Bradford reporter. (Towanda, Pa.) 1844-1884, September 18, 1862, Image 2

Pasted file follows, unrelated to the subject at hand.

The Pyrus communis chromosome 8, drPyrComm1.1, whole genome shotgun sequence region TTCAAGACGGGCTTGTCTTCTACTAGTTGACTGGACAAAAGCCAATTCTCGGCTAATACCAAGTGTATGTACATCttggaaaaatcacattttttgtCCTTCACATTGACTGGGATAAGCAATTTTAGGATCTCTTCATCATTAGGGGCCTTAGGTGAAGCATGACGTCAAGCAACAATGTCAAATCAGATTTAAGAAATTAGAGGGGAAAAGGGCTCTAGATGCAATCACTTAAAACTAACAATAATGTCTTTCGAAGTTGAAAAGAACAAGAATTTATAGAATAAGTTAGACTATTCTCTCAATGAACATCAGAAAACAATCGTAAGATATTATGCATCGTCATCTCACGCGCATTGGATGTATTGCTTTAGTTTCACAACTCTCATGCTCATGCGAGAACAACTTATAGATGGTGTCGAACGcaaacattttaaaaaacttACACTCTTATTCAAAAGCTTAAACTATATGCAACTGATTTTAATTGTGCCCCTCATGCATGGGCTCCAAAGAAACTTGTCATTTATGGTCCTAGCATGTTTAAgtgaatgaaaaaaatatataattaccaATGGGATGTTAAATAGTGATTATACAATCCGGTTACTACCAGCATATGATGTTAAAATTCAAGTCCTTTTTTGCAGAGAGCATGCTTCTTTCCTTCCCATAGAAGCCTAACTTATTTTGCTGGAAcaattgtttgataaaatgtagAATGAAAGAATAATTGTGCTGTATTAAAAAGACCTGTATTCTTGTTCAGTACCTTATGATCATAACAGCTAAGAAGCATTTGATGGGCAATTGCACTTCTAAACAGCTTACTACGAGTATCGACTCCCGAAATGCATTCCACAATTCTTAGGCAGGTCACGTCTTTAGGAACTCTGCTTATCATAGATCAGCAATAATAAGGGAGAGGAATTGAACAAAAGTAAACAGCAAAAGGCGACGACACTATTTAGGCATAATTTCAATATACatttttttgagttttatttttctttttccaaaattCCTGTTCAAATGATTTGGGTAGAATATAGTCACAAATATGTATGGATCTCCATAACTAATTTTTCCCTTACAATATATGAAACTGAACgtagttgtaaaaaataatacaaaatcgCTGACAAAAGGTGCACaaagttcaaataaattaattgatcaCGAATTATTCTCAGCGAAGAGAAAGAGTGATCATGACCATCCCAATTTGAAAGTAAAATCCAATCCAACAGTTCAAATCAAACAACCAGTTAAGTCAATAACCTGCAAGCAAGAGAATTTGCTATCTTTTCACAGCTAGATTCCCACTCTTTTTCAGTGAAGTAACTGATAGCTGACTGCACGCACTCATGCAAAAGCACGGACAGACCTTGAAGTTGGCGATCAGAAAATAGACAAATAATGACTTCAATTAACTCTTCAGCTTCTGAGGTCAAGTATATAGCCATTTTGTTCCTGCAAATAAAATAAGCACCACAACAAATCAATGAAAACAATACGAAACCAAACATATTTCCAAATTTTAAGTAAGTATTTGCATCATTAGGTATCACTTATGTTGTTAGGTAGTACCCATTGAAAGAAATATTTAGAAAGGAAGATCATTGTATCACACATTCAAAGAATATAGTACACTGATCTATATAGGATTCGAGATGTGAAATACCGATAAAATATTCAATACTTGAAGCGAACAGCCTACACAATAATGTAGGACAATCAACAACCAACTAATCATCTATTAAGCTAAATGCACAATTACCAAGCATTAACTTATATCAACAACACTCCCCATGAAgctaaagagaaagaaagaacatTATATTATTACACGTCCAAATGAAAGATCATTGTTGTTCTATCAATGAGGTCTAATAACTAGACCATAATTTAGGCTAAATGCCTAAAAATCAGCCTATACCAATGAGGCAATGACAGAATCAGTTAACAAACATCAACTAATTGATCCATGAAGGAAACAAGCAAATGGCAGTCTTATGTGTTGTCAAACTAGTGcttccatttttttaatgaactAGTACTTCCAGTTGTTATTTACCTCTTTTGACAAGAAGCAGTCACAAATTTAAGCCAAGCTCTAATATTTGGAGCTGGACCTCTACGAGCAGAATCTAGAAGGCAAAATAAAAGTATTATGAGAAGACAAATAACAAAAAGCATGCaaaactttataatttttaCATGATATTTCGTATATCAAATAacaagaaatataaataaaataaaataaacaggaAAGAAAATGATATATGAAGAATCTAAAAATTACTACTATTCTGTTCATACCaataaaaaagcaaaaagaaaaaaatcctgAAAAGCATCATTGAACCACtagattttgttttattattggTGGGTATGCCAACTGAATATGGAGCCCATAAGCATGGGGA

! K. O. GOODRICH, EDITOR. Thursday Morning, September 18,1862. .Republican Stale Nomiuatious.* | FOR AUDITOR GENERAL, THOMAS K. CO CllU AN, OF YOKK COUNTY. FOR SURVEYOR GENERAL, WILLIAM S. ROSS, OF LL'ZEKNK COUNTY. RErUBLICAN CO. TICKET. FORCONGRESS: IION. GEORGE LANDON, FOR STATE SENATOR: WM. J. TERRELL, Of Susquehanna Co. FOR REPRESENTATIVES: BARTHOLOMEW LAEOIITE, DEMMER LILLET, FOR COUNTY COMMISSIONER: JOSEPIIUS CAMPBELL, FOR DISTRICT ATTORNEY : GEO. D. MONTANYE. FOR COUNTY SU JIVEYOF J. J. NEWELL, FOR COUNTY AUDITOR: G. R. ACItOYD. TO TIIE READERS OF THE REPORTER AND THE PUBLIC. Moved by the earnest cull of the Governor of this Commonwealth, for aid to repel the armed invaders os the soil ot the State, and believing I should prove recreant to the high est duty of a citizen, did I not volunteer my service to assist in driving hack the vandals who are threatening desolation upo" the lower counties, and even menacing the Capitol,— before this shall be read by those to whom the Reporter pays its usual weekly visits. I shall, at least be on the way, with other citizens of the County.to respond to the Commonwealth's cry of help 1 1 beg the People of the County to excuse me, for the short period necessary, leaving my official post. The Prothonotary's office, will be open, as usual, and the arrangements are such that the public interests and convenience will not suffer. The time appears to be fast approaching, when WAR must be the business of every one, for the speedy and certain crush ing out of this- wicked rebellion. I am arlad that I am able.now, consistently with my oth er duties, to bear my share of the danger of the present emergency. I trust that the peril to our State may speedily pass, and that— with those who go with me—-I may be permit ted to return,to behold our armies everywhere triumphant, and see the conquering of that peace, which will make an united nation, and a prosperous and happy people, Yours, for the good cause, E. O. GOODRICH. Sept. 15, 13G2. STATE SENATOR. It will be seen by the proceedings of the Senatorial Conference, which will lie found in another part of our paper, that Mr. VYM. J. TLP.RF.I.I., of Susquehanna Couuty, was placed in nomination by the Conference as a candi date to represent this district in the State Sen ate for the ensuing term. Mr. TERRELL, is a man of acknowledged ability, and will till the position with Credit to himself and con sti'uents. Owing to the late hour at which wu receive this intelligence, we are unable to make any extended remarks, but will refer to this subject hereafter. The reorganized army corps are now commanded as follows : —lst—Maj.-Gen. Jo Bcph llookcr, born in Massachusetts, appoint ed from California ; 2J—Maj.-Gen. EJwiu V. Sumner, born in Massachusetts, appointed from New York ; 3d—Maj.-Gen. Samuel P. Heintzelman, born in Pennsylvania, appointed from the same State ; Ith—Maj Gen. Eras mus D. Keycs, born in Massachusetts, ap pointed from Maine ; sth—Maj.-Gen. Fitz John Porter, born in New Hampshire, ap pointed from the District of Columbia ; 6th— Maj.-Gen. William 15. Franklin, born in Penn sylvania, appointed from the same State ; 7th Maj -Gen. John A. Dix, born in New Hampshire, appointed from New-York : Bth Maj.-Gen. John E. Wool, born in New-York, appointed from the same State ; 9th—Maj.- Gen. Ambrose E. Burnaide, born in Indiaua, appointed from Rhode Island ; 10th—Maj.- Gen. Ormsby M. Mitchel, born in Kentucky, appointed trom New-York ; 11th—Maj.-Gen. John Sedgwick, born in Connecticut, appoint ed from the same State ; 12th—Maj.-Gen. Franz Sigel, born in Germany, appointed from Missouri. The latest news from the West is that the rebels bad blockaded the Ohio river at Hamilton, nine miles below RisigSun, Indiana, stopping the passage of boats from Louisville. At Munfordsviile Colonel Wilder was still hold ing out gallantly againts the rebels. He had keen reinforced, as had the enemy also, it was said, by Generals Polk and Buckner. Their force is estimated at twenty-five thousand.— General Buel was reported at Dripping Springs on Monday morning ; and it was said on Tues day that he had got up to the fight and was then engaged. learn from Cincinnati, by dispatch dated Tuesday,that the Rebels again advanced on Monday and drove our pickets two and a half milt' 9 this sido of Florence. Another dis patch states that the Rebels are iutrenching south cf I loreuee. They had been joined by Humphrey Marshall. SENATORIAL CONFERENCE. At a meeting of the Senatorial Conferees of Bradford, Susquehanna, Wyoming and Sul livan counties, met'at Mr. SHERWOOD'S-, in Sns quebariua County, Sept. 15th, 18C2, on mo tion, F. B. STREETKR was called to the j Chair, and ANDREW FEX, Secretary. Motion- j cd and carried that Sullivan County be ad j milled to two votes iu this Conference. Bradford— E. W.Hale, Andrew Fee, C. F. Nichols, William Griffis, Dr. 11. Dewitt. Susquehanna —G. 11. Eklred, A-. Ghambsrlin, F. B. Streeter, H. Tyler. IVyoming— Stephen Dana, J. H. Brown. Sullivan —Geo. H. Wells. On motion, W.\r. TYRRELL was nominated for the State Senate of this District, and B. M HALL of Wyoming was nominated. TUR RFLI. received 9 votes and HALL 4 votes. — Nomination made unanimous. Adjourned to meet at Camptown ou the second Monday of September, 1804. THE WAR ON THE UPPER POTOMAC. From various sources we have received the most chceriDg reports from the seat of war in Maryland. We are thus led to anticipate, at any moment, a despatch from General MC CLELLAN, announcing a crushing defeat of the great Maryland liberating rebel army of Gen. LEE, with the capture of a large portion of his forces. Harper's Ferry—if we have obtained this victory—will have contributed not a little to the grand result. On Sunday last, while Gen. : MCCLELLAN was engaged with the main body of the army under General LEK, at South Mountain, some twelve miles away, a heavy rebel column under General A. P. HILL was completing its circle of batteries around our devoted forces at Harper's Ferry. On Mon day the place was surrendered, the capitula tion embracing some eight thousand prisoners of war. This news was well calculated to pro uuce a depressing effect and some distrust of the success of General MCCLELLAX'S move ments. But the lapse of a few hours com pletely changed the face of affairs. First, we were advised from Maryland that the rebels had, as it was supposed, in their flight from our army, completely evacuated the State ; next, that there was a rumor afloat that General MCCLKI.LAN bad brought the rebel army again to a stand, had fought a great battle, and had gained a glorious vic tory ; and next came the news that the rebel forces in occupation of Harper's Ferry, seized with a panic, had precipitately abandoned the place, leaving their prisoners to a great extent untrammeled by the terms of a parole, to go their way rejoicing. Thus this capture of Harper's Ferry, after a three days' bombard ment —if these reports be true—was to the rebel victors a short-lived exultation. We presume that they had not less than twenty five thousand men employed in this work. Our reports are from unofficial and some what indefinite authorities ; but from their general tenor we are inclined to believe that they are the harbingers to the official confir mation of a great and glorious victory. THE WAR IN MARYLAND. General McClellan has gained a glorious victory in Maryland. Following the rebels from Frederick iu their flight towards Harper's Ferry, he came up with them on the Hagers town road, at South Mountain, on Sunday morning, General Reno,Hooker and Boruside, with the Ninth army corps, attacked them gallantly, although the enemy occupied a splendid position on the heights, defended by his artillery. The fight lasted from early in the morning till nine at night, when the reb els were driven back with considerable loss General Lee admits a loss of 17,01)0 men.— Our loss was about 1,100, including, we re gret to say, the brave General Reno, who was shot dead while leading ou his men. On the other side General Lee is reported wound ed, and General Garland killed. We have taken 1,700 prisoners. General McClellan tells the story briefly in his four dispatches to General Haileek, pub lished in another column, and dated severally at ten o'clock Sunday night, three o'clock and ten o'clock yesterday morning. In his last dis patch, he says that the route and demoraliza tion of the rebel army is complete, that they are making for the river in a perfect panic,and that he is following them as fast as his men can move. The right wing of our army was confronted by the rebel Generals Hill and Longstreet. General Franklin commanded our extreme left, supported by the corps of Sumner, and Couch's division as reserves.— Frauklin also obtained a complete victory,and followed up the fight yesterday on the road to Harper's Ferry. At last reports the firing was still going on. The position on the crest i of the hill which General Burtiside so gallant ly won from the enemy on Sunday night was still held by him on Monday morning, and the fight was not renewed there. It commands the only road between the rebels and General Franklin's corps. It is remnrkable that Geu. McClellan dates his latest dispatch from Boli ver, to which place it appears he has moved his headquarters. The rebels abandoned llagerstown and pushed on towards the river. We are uot in formed of their latter movements, except that General Jackson made an attempt to reach Martinsburg in time to prevent General White joining Col. Miles at Harper's Ferry, in which he was foiled, for the latter officer had left there two hours before, aud arrived safely at Harper's Ferry. The position of Col. Miles at Harper's Ferry was considered all the more doubtful from the reports that the rebels had fortified Maryland Heights, from whence they could overpower him ; but this has been con tradicted. The reinforecmeuta of General White, however, have probably rendered him perfectly safe. This is a pretty fair record of our armies in Maryland, and gives a quietus to the hopes of the rebels in that State,, and will/probably put an and to their designs upon Pennsylvan ia although it hi reported in Baltimore that General Lee still intends to try an invasion of this State. MASON* AND SLIDELL COMING BACK. —We no tice in the proceedings of the reble Congress that it has been determined to recall Mason and Slidell from Europe. Perhaps this has , been done with the hope of thereby securinga recognition of the confederacy, on the same principle that a skilful angler slowly withdraws his bait when lie wishes the fish to make an eager rush for the hook. The question is, how ever, how are these.deplomatic rebels to get back? We know that the Navy Department is about dispatching Commodore Wilkes with a fleet to the Weil Indies, with instructions to 1 allow no more Anglo-rebel vessels to break the blockade. Commodore Wilkes, therefore will be on hand just in time to renew his acquaint ance with Slidell and Mason. It is doubtful if they will consent to ruu the risk of another interview with him. J6©" Bet ween the valleys of western Mary land there are two ridges. Frederick is upon one side, Hagerstown on the other, and Mid dletowu between A tnrnpike connects three. Where the easternmost ridge encounters the Potomac is a uarrw gap, just wide enough to aliow the railroad and canal to pass,and known as the Point of Rocks. From Hagerstown to Frederick is twenty five miles, and from Point of Rocks to where the turnpike crosses is ten miles. After their retreat from Frederick, the enemy crossed this ridge, and of course defend ed it. General MeClellan pressed upon them, and, after a desperate defence, the rear guard was defeated, and the gallant Hooker was, at j last advices, in hot pursuit, destroying and capturing at every step. The left of the army, led by a gallant Peunsylvanian—General Franklin—was equally successful. The chase was made as far as Middletown, and the ene my's baggage trains and troops seem to have paid deaaly for their excursion across the Po tomac. General Orders. HEADQUARTERS, PENNSYLVANIA MILITIA,) Harrisburg, Sept. 11, ISG2. j GENERAL ORDER —NO. 116. By authority of the President of the Uni ted States, fifty thousand of the freemen of Pennsylvania are hereby called for immediate service to repel the now imminent danger from invasion by the enemies of the country. Officers in command of company organiza tions as authorized by General Order, No. 35, dated Sept.. 10th, will at once report by tele graph, the place of their headquarters, so that orders may be issued from these headquarters for transportation to Harrisbnrg for such com panies as may be ordered to move. Further calls will be made for additional forces as the exigencies of the service may re [ quire. The formation of Companies under the General Order of September 10, should | continue to lie made as rapidly as possible un til all the able bodied loyal meu of Pennsyl vania are enrolled and ready for service. By order of A. G. CURTTX, Governor and Commander-in-Chief. A. L. RUSSELL, Adjutant General Penn'a. HEADQUARTERS PENNSYLVANIA MII.ITIA,) Harrisburg, Sept. 10, 1802. J GENERAL ORDER—NO. 35. In view of the danger of invasion now , threatening our State, by the enemies of the government, it is deemed necessary to cali tip on all the able-bodied men of Pennsylvania to organize immediately for the defence of the State, and be ready for marching orders, upon one hour's notice, to proceed to such points of rendezvous as the Governor may direct. It is ordered— 1. That Company organizations be made in accordance with the number required under the laws of the United States, to wit : One Captain, Ist Lieutenant, 2d Lieutenant, 80 privates as the minimum, and OS pri vales as the maximum standard of each com- I pany. The company officers to be elected by j each organization. | 2. As the call may be sudden, it is desira i ble that the officers and members of each com | pany provide themselves with tlie best arms | they can secure, with at least sixty rounds of i ammunition to suit the kind of arms in posses -1 sion of the soldier. Such persons as cannot secure and bring arms with them, will be fur uished by the government after their arrival at the place of rendezvous. 3. Eaeh officer and member of the company ! shall provide himself with good stout clothing, ! (uniform or otherwise,) boots, blanket and haversack, ready to go into camp when called into service. 4. Each company organization to be per : fected as soon as possible, aud report the name j of officer in command, the number of men and ; the place of its headquarters, to these head quarters, in order that they may be promptly notified to move when their services are re j quired. 5. Organizations, when ordered to move, will be furnished with transportation by the government. 6. On arrival at the place of rendezvous, they will be formed into regiments or soch other organizations as the Governor, Com mander-in-Chief of Pennsylvania, may direct. 7. So far as practicable and as may be found consistent with the interests of the pub lic service, companies from the same localities wiil be put together in such larger organiza tions as may be formed. 8. Organizations formed under the recent proclamation are earnestly requested to adopt j without delay such measures as may be neces ; sary to comply with this order. 9. Organizations called into the field under this order will be held for service for such time only as the pressing exigency for state defence may continue. By order of A. G. CI'RTIN, Governor and Commander-in-Chief. A. L. RUSSELL, Adj't Gen. Penn. Bgy* Maj.-Gen. Pope had a fine reception in Chicago on Friday night. In his speech he declined to speak of recent matters so far as personal to himself, save to say most emphati cally that all stories of unkindness or disa greement between himself and Gen. Sigel were unfounded. Their relations had been and were like to be entirely cordial. BY TELEGRAPH, Over the Towandu Telegraph Line. The following dispatch was received at ths telegraph office, in this place, at 8 a. m., on Thursday • The rebels are all surrounded and out of provisions. It is thought they wiil all be cap- j turcd. BIRNSIDE has beaten them badley. Gen. MCCI.ELI.AN says : " I have sent SI GEI. across the river, aud the rebels retreat is cut off—be will have to surrender or be anni hilated. The rebels retreat Hagers town, and Gov. CCKTIN has sent 50,000 mili tia to meet them. LONGSTREET is killed and Gen. HILL wound ed." STILL LATER. I'IIILADELI'HIA, Sc pt. 18,15C2. A despatch dated near Hagerstown, Tues day, the Press says of the battle fought on Tuesday : " The battle raged with great spir it on either side, and was very heavy until to wards sundown. The Rebels were flanked by HOOKER and PORTER, aud severely punished ; their fire became faint and it was evident their ammunition was giving out. This morning the battle was renewed by the Rebels with renewed rigor, aud they acted as if they had been reinforced, and furnished with fresh am munition. The battle lasted until 4, p. in., when the Rebels retreated, leaving LONG STREET and the remains of his division on our hands as prisoners. The entire Rebel army must lie captured or annihilated. There is no chance left for them to cross the Potomac, as the river is rising and our troops are pushing them continually, aud sending prisoners to the rear. Six batteries of artillery belonging to LONGSTREET'S division were captured yester day and to-day, and it is believed we have ta ken nearly 15,000 prisoners since Sunday. STONEWALL JACKSON'S army is with General LF.E, and other distinguished officers will I e forced to surrender in a day or two at the far therest, and our Gens, are certain of ultimate and decisive success. Stores for our army arc coming byway of Baltimore and Ilarrisburg. Gen BIRNSIDE has re taken Harper's Fer ry, and is advancing on a special mission with his corps. Private Dispatches to day, from points near Harper's Ferry, seem to confirm, in all par ticulars, thegood news and leaves no reasonable doubt of the re-occupation of Harper's Ferry, by Gen. BANKS, and the occupation of all the rear fords betweeu Harper's Ferry aud Will iamsport. The Draft in Pennsylvania Postponed till September 25th. HAKRISBUKG. Sept. IS, The time for drafting men is postponed until the 25th instby the Governor. KM SMFER, Secretary of tlie Commonwealth. Dispatch from Gov Curtin. The following dispatch was telegraphed to 1 Philadelphia at midnight, on Sunday, by Gov. 1 Cm tin to a personal friend : IIARKISBUEGII, Sunday, Sept. 14. A battle is reported to have occurred to day, in Middletown Valley, and our last advices is that Longstreet marched with Lis division to reinforce the rebel army. We have not as yet learned the result. 1 invoked the people of Pennsylvania to i take up arms for the defence of the State, af | ter careful deliberation,with all the knowledge i I could gather, and with the .-approval and di : rect authority of the President of the United I States. I believe that destructive raids would have been made into the State, but for the raising of the people of Pennsylvania, and the actual presence of trorps on our border. If our Na tional army is defeated, no one can doubt that Pennsylvania is in great danger. Having done what is my duty, I cannot be more earnest in my appeal to the people. The people are responding to the call, and I fee I that this will prove the most brilliant event in the history of the loyalty and patriotic devo tion of Pennsylvania in this rebellion. In addition to the army of the .State now passing into active service, it is to be hoped that all the men fit for military service will en roll themselves, to he prepared for future calls to meet any emergency that the fortunes of waj- may bring to us. We are pushing for ward troops,and Gen. Reynolds goes to Chnm bersburgh in the morning to take command in person. A. G. CURTIN. COL. CIIARI.ES CAMPBELL, WO under stand. is to lead the advance of a force that is to proceed from the camps in this locality up the Cumberland Valley. He is as brave a man as ever drew a sword or struck a blow, and the best soldiers may consider themselves fortunate to follow in his lead. He will have command of a fine body of infantry, sufficient artillery for any emergency, until reinforced by other columns, while his cavalry will not be small. The Cumberland Yalley will be swarming with armed men, aud from what we learn there are already large forces marching from various points to that locality. Au iu vading column of the rebels will find an ene my behind every tree, in every fence corner, and in the very earth, which would be polluted by its approach.— Harrisbnrg Telegraph. SST The London Herald of the 2d inst. says : —Mr. Mason, the Commissioner from the Southern confederacy, is at present paying a visit to Scotlaud. On Thursday he was at Glasgow, and on Friday proceeded to Glen quoich, the residence of the Right. lion. Ed ward Ellice. He had previously been the guest of Mr. Stewart, of Murdoustoun Castle. THE INVASION OF MARYLAND. Desperate Battle at South Mountain. A Great and Glorious Victory. HEN. MTLKLLAVS OFFICIAL REPORTS. HEADQUARTERS OK THE ARMY OF TIIK POTOMAC,) Three Miles be\ou<! Middletown, > Sept. 14— 9:40 p. in. ) To Maj. Gen. H. W. HALLECK, Generul-in-Chief : SIR : After a very severe engagement, the corps of Gen. Hooker and Gen Reno havt carried the height commanding the Ilagtrs town road by storm. The troops behaved magnificently. They never fought better. Gen. Franklin has been hotly engaged on the extreme left. Ido not yet know the re sult, except that the firing indicated progress on his part. The action continued until after dark, and terminated leaving us in possession of the cu tire crest. It has been a glorious victory! I cannot yet tell whether the enemy will retreat during the night or appear in increased force in the morning. I regret to add that the gallant and able General Reno is killed. GEO. B. MCCI.ELI.AN, Mnj.-Gen. HEADQUARTERS, ARMY OF THE POTOMAC.) sept. 15,1862, 5 o'clock, a. m. J Major-Gen. H. W. HALLECK, General-in-Chief: SIR : I am happy to inform you that Geo. Franklin's success on the left wa> us complete as that on the center and right, ami resulted iu his getting possession of the Gap, after a severe engagement in a!i parts of the line. The troops, old and new, behaved with the utmost steadiness and gallantry, carrying, with but little assistance fro u our own artil lery, very strong positious, defended by artil lery and infantry. i do nut think our loss is'very severe. The corps of Geuerals I) LI. Hill and Long sircet were engaged with our right. We have takeu a considerable number of prisoners. The enemy disappeared during the night. Our troops are now advancing iu pursuit. I do not know where he will next be found. GEORGE B. M'CI,EI,I.AN", Miijor-Geueral Commanding. HEADQUARTERS, ARMY OK THE POTOMAC,) Sept. 15, s a. m. f HENRY W. HALLECK, General-in-Chief: SIR : I have just heard from Gen. Hooker, 'in the advance, who states that the informa tion is perfectly trustworthy that the enemy is making for the river iu a perfect panic, and Gen Lee stated last night, publicly, that lie must admit they had bien shockingly hipped. I am hurrying everything forward to endeavor to press their retreat to the utmost. GEORGE I>- M'CLELLAN. HEADQUARTERS, ARMY OF THE POTOMAC.) BOLIVAR, Monday, Sept. 15—10, a.m. ( To H. W. HAI.I.ECK, Gtneral-in Chief : SIR: In.orraation this moment received completely confirms the rout and demoraliza tion of the Rebel army. Gen. Lee is reported wounded, and Gar land killed. Gen. Hooker alone has over a thousand more prisoners, seven hundred having been j sent to Frederick. It is stated that Lee gives his loss as fifteen thousand ! We are following them as rapidly as the men can move. GEO. P>. M'CJ.Et.LAX, Major-General. THE NEWS IN WASHINGTON. WAKUINUTOX, Motiday, Sept. 15, 1862. The news from the Upper Potomac relieves, in a great measure, the city from a feeling of insecurity which has prevailed in it ever since the army fell back from Ceutreville behind the Potomac intrenehmeuts. As dispatch after dispatch announcing that the victory was more and more decisive arrived, the city was quietly joyful over the good news. The questions remained, lir.>t, whether Col. Miles had been able to maintain his po.-ition at Harper's Ft-rrv, and whether any con.-ideia ' tile portion of the army of invasion wh.ch hud i been allowed to cross the I'ototuac would bt 1 enabled to recross it. At this writing, neither doubt is removed for a certainty, but hopes are entertained that Col. Miles was so far strengthened iu determi nation by the welcome sound of approaching artillery as to hold his own until relieved ; that tiie energy which has been shown since the battle begun, if we may believe the dis patches that reach us, wtil continue to be showu uuiil the victory be made complete— j that not. only its immediate fruits but those which legitimately belong to it may be gutb ! ered. It is hoped that the army which has been routed and demoralized will never be allowed | a moment's rest to reorganize and recuperate, : but will be followed remorselessly until not a regiment remains entire, and not a guerrilla j party infests any part of Virginia. "On to Richmond " is a cry in which all may join j now, without fear of rebuke. Richmond is i considered the true poiut at which to inter cept the retreating foe. A column of 25,000 i men, supported by guiboats, uuless our infor mation as to the condition of the Rebel Capi tal be false, can take it, and make Jeff. Da . vis and his Congress skedaddle. Gen. Ileno was killed wuile reconnoitering lin the woods to the left of our batteries. A j Rebel sharpshooter shot him dead instantly. Geo. Garland, who was in command of a | North Carolina brigade, was instantly killed by one of our shells, which struck him on the head. The Rebels were driven at every assault, and a complete victory was gained. Our loss was computed to be from 1,100 to 1,200 iu killed aud wounded ; the enemy's is thought to be much greater, and thousands of their men have been taken prisoners. Within a space of four rods over twenty dead Rebels were counted. ; Hospitals were made of the Lutheran, Ger i man Reformed, Episcopal, Methodist and Pro testant Methodist Churches in Middletown, which is about three miles from South Mouu i taiu, where the battle was fought. The Thirty sixth and Eleventh Ohio Regi raeuts captured 130 prisoners. The Twenty ; third and Twelfth Ohio Regiments 100 more. I The enemy were behind a stone wall, upon which our men charged, and springing over, ; captured their hidden foes, all of them laying dowu their arms, and surrendering themselves I prisoners. Of the Harper s Ferry fight 00 Saturday, we have the following particulars : Col. Miles was attacked on all side s. The morning was occupied with artillery fighting aud skirmishing. The enemy attempted to attack our forces aud to capture our guns. They were repulsed again and again and suffered terribly, but '1 length charged in such overwhelming \ that our men spiked their guns np oll Heights and rolled them down the U)oant a ;!' The enemy attempted to plant their Cain." ' upon the same hill, but were unable to d O V i eing in range of our artillery on the oih' side of the river. Their los* is thought to be very great ojr , is about 150 in killed and wounded. Pa ,J gers by the stage from Frederick, which |,A at 8 o'clock this morning, say that f,On, prisoners, taken by our troops, mostly atSomj, Mountain had arrived there. Letters from Frederiek City, a little behi (( j time, continue to reach us. One, written Saiurday night, contains a glowing accouu: c ,( the reception ol G>n. MrClellaa and his arc by the people of Frederick. AFFAIRS AT HARRISDLT>(; HAKUISBUKO, .SEJJT. 1.5 ' | Militia continues to arrive here every i l(w The spacious Capitol grounds ure filled r -'. tents, and the whole force is very large. Troops are sent on to Chamberburg y cr , rapidly Spencer Miller's howitzer batten 1 went yesterday. ' 1 THE FIGHTING IN MARYLAND. HAKIiISBCKO.Sep. 15 Scouts who left Hagerptown at 3 o'clock yesterday afternoon, says iliat Longstreei'j division, except Toombs' brigade, had | c |t fl a . gerstowo. The citizens report that a fight had taken I place near Middletown, and that MeCiellan i had been driven back two miles, but the fin a |! issue was so critical as to make it necesmrr for the rebels to order back Longstreet's coris to reinforce them. [NOTE. — It will be seen that this inform*, tion is not so late as that conveyed in Gener*. McClcllau's dispatch, which is dated 9 40 las: I evening.] , Colonel Brown's cavalry aDd Gen. Toombs' j brigude remain at llagerstown. Loring's division, which was encamped on Boonsboro' road, had also left. A large body of our cavalry has arrived a: Grccncastle cutting their way through frum tlie neighborhood of Harper's Ferry ; hut Gen Mlies still held his position. Five of the rebel cavalry were captured hj a squad t:f infantry at a point between Green castle and the State line, and brought into Chambersburg this morning. IIAKKISIU'RC, Sept. 15. The report in regard to the rebels planting their guns on Maryland heights is said to U true ; hut if Colonel Miles could hold his jo sition till noon lie would be reinforced and bt able to dislodge them. Stragglers from the rebel army are scatter ill all along the road lo Williamsport, win e the enemy is no doubt crossing. The ordering up of Longstreet's division was for the purpose of compelling the enemy to stand. An officer who has just come from Cliam* bersburg contradicts the reported eaptured 1,200 barreN of floor at llagerstown by the rebels, lie says they had not tlie necessary transportation at hand to effect their object. The citizens who left Chamberst>urg aid other places in the are again returning to their respective homes. J K. iv'gi-rs has been appointed Surgical and Medical Director at Chambersburg. He has secured the Academy building at that pla<.efor general hospital purposes. The ap pointuiciits is considered a good one. The Mayor of this city faithfully performs i his duty under the late proclamation by au I thoiityol the Governor in regard to persons | about leaving tlie city. Considering the large number of soldiers HOW here, tins city is quiet and orderly, no disturbance whatever having occurred The Governor and other officers are engag ed night and day in perfecting different miiiU ry organizations now going on here. | The news of the late battle has just been i received here. The peopL rejoice ut the vie tory of the Federal forces,but regret the death of lieu, Reno. CHAMBEKSBI'KG. Sept. 14 Parties arriving today trom the nei-'it-or i hood of \\ llltamsport report that a i>r:ioa of i Jackson's forces are moving towar-ls Martins burg lor ihe purpose of capturing Col White ' and lus command ; but lie had t vacua led the i place two lioais previous.and succeed in reach ing Harper's Ferry in safety. An engine, sent trom tins place th : s after , noon, proceeded as far as the State line, tilow ing the whistle as loud as possible. There were no signs of rebel pickets or companies. Citizens living near the lines, coming in to night, report no rebels iu the neighborhood- They had evacuated llagestown, but in what 1 direction they proceeded they could not teii. Their pickets, yesterday,captured one of Cap l Palmer's men, who, refusing lo accept the pi role, was carried off a prisoner. A man named Fitzhugh.a resident of Chßß berburg, and one of tlib party who captured, Captain Cook, is among the prisoners brough in. The telegraph wire which was destroyed br the rebels three miles out of liagerstowii *iii be repaired to-night, and commuuicatiou with that place again renewed. It is expected that General MeCiellan fill occupy llagerstown to-night with a lurge force. THE RESPONSE TO THE GOVERN OR'S CALL. HARKISBUKO , Pa., Wednesday, Sept. I<- The Governor states that 72,000 men have responded to his call for the defence of the State, and that he expects that the number will be increased to 100,000. These men are being furnished with equipments and moved to the State border as rapidly us possible. ANOTHER GREAT BATTLE IN TRO GRESS PHILADELPHIA, Sept. IS, L* 62 - A special dispatch to The Bulletin from Harrisburg says : " Telegraphic and railroad communicatiM" to llagerstown was reopened last night, show that that place had been totally abandoned bv the rebels and re-occupied by our troops. " It is rumored at llagerstown that anot" er battle is going on this morning bet wen Sharpsburg and Middleburg, but 110 partis lars have been reoeived. " Sharpsburg is near the Potomac, about miles west of Muldletown. " It is not unlikely that Gen. McCh?H® n engaging the rebels in the neighborhood day, and disputing their passage of the river " A hundred and eight prisoners, c*pt urrJ along with Gen. Longstreet's baggage- train by the cavalry that cut their way through fro® Harper's Ferry, arrived here this morning,* sJ fifty more have reached Chambersboffc.'